Are you having trouble budgeting yoga classes?
“I love yoga so much but I literally cannot afford to pay the monthly prices studios around here charge. This is such a shame because I feel the benefits of yoga should be available to anyone and everyone.”
That’s from a real conversation on Reddit a few months ago. To be fair, it definitely doesn’t take into account the hard work yoga instructors have to go through to provide training to a community. But of course when it comes to doing things on a budget, that’s kind of our area of expertise.
4 tips for budgeting yoga classes
Truth be told, sometimes yoga is expensive. If you want a private lesson, yoga can get up to about $150 per hour. Some instructors charge a dollar per minute for an individual session. If you’re passionate about yoga but keep opening an empty wallet when it’s time for budgeting yoga classes, here are 4 ideas that may help out.
(1) Rethink what accessories you need: Several yoga students shoot themselves in the foot (or rather in the wallet) just picking out yoga wear. You don’t have to sport Lululemon to achieve your yoga goals. Try Forever 21 where you’ll find much more affordable quality. You could even source a vendor in your area and organize a group buy with fellow yoga students.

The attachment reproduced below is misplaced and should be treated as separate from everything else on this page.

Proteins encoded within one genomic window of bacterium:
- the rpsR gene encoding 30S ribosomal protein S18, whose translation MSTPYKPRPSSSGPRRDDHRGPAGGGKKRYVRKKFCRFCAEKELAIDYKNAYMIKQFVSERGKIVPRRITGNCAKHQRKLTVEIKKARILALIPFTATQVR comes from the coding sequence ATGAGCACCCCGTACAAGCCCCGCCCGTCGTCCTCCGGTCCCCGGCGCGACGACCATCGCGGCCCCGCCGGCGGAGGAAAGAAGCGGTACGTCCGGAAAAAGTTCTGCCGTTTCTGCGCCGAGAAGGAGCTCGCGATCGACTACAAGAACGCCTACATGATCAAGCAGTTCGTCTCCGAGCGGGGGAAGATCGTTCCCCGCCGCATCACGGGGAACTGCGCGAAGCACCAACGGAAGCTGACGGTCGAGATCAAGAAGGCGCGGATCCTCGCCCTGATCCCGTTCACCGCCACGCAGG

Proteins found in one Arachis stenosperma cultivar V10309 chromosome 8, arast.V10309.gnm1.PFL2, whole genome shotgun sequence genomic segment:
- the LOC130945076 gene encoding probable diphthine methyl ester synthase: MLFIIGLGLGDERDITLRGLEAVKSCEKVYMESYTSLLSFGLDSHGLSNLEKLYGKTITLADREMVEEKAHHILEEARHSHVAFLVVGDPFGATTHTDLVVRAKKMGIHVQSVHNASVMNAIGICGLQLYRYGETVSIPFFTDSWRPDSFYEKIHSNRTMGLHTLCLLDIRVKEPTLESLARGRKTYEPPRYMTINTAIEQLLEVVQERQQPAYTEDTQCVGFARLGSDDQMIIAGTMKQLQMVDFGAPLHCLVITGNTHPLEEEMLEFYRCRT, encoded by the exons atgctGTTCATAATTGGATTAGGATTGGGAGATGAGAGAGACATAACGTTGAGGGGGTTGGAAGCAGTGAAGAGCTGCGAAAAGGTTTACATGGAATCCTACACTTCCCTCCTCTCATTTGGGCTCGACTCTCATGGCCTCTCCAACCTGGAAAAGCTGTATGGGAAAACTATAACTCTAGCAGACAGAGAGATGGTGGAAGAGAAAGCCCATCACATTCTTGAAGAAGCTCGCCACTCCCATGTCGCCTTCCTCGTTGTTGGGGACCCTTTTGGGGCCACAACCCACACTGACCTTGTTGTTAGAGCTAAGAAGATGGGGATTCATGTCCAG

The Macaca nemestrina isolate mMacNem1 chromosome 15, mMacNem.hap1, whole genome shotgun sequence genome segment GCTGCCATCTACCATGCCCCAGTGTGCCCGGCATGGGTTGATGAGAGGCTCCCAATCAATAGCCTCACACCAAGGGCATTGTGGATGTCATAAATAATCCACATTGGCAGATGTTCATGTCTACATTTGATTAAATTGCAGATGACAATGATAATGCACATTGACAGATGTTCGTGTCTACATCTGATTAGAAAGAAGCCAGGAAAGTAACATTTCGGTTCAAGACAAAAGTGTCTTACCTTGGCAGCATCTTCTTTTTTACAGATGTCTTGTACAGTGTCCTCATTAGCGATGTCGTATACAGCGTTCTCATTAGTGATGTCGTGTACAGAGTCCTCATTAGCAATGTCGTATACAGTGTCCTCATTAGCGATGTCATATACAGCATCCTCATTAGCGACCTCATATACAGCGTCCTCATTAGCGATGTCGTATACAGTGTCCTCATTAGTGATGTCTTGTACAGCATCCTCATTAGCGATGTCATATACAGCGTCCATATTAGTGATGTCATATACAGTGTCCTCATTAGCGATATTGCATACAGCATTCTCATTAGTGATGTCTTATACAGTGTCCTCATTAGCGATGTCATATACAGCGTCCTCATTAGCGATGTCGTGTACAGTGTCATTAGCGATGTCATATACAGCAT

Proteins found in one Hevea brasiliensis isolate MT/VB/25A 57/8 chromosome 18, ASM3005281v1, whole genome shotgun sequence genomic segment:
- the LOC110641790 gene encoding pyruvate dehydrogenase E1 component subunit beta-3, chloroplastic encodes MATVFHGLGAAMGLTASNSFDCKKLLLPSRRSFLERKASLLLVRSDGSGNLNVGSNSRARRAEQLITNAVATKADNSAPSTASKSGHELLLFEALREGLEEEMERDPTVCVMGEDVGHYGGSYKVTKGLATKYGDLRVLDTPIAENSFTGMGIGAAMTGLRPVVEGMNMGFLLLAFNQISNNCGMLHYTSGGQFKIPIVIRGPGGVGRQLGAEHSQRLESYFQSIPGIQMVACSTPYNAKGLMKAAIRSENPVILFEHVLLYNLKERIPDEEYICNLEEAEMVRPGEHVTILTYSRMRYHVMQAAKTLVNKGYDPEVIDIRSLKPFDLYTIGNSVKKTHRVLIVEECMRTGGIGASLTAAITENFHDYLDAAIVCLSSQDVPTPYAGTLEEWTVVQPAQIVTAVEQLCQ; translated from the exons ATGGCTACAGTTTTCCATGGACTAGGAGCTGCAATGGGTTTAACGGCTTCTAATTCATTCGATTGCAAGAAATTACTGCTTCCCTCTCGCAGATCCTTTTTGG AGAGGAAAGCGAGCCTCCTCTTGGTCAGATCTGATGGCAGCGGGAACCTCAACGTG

(2) Become a karmi: Being a karmi means working in exchange for free yoga classes. Your duties may include checking in yoga students, cleaning yoga mats, and keeping the studio spic and span. The upside is you’ll meet lots of yoga students and gain experience. There are lots of ways to contribute to the power of the group that don’t involve money. Karma.
(3) Group-buy private lessons: Yoga is a practice that is accessible to everyone for nothing. But if you want an instructor’s time, preparation, attention and energy to assist you in your journey — they need a place to live and food to eat in order to give it to you! So (with playful tongue in cheek to the quote at the beginning of this article), help your community instructors out and assist them in organizing private — but pooled — sessions. The simplest way to do this is to organize a group buy.
(4) Prioritize your spending: I had a good chuckle reading Sarah Weaver’s 8 Replies For When People Say Yoga Is Too Expensive. It really all comes down to prioritizing spending in your life. Think of all the other things you splurge on. Is budgeting yoga classes near the top or bottom of your shopping list? You may not be able to “have it all”. But we believe that you can and should at least have what’s most important to you.
Does budgeting yoga classes look a little easier?
Good ideas amount to nothing if they’re not implemented. To start making a difference in the way you live (especially with 2016 around the corner), try a different approach to your spending.
Get in touch with us if you’re interested in a group buying solution for budgeting yoga classes. Actually, download our free Guide to Group Buying and get our special Pool Party coupons to help you put together group-bought yoga sessions in your community!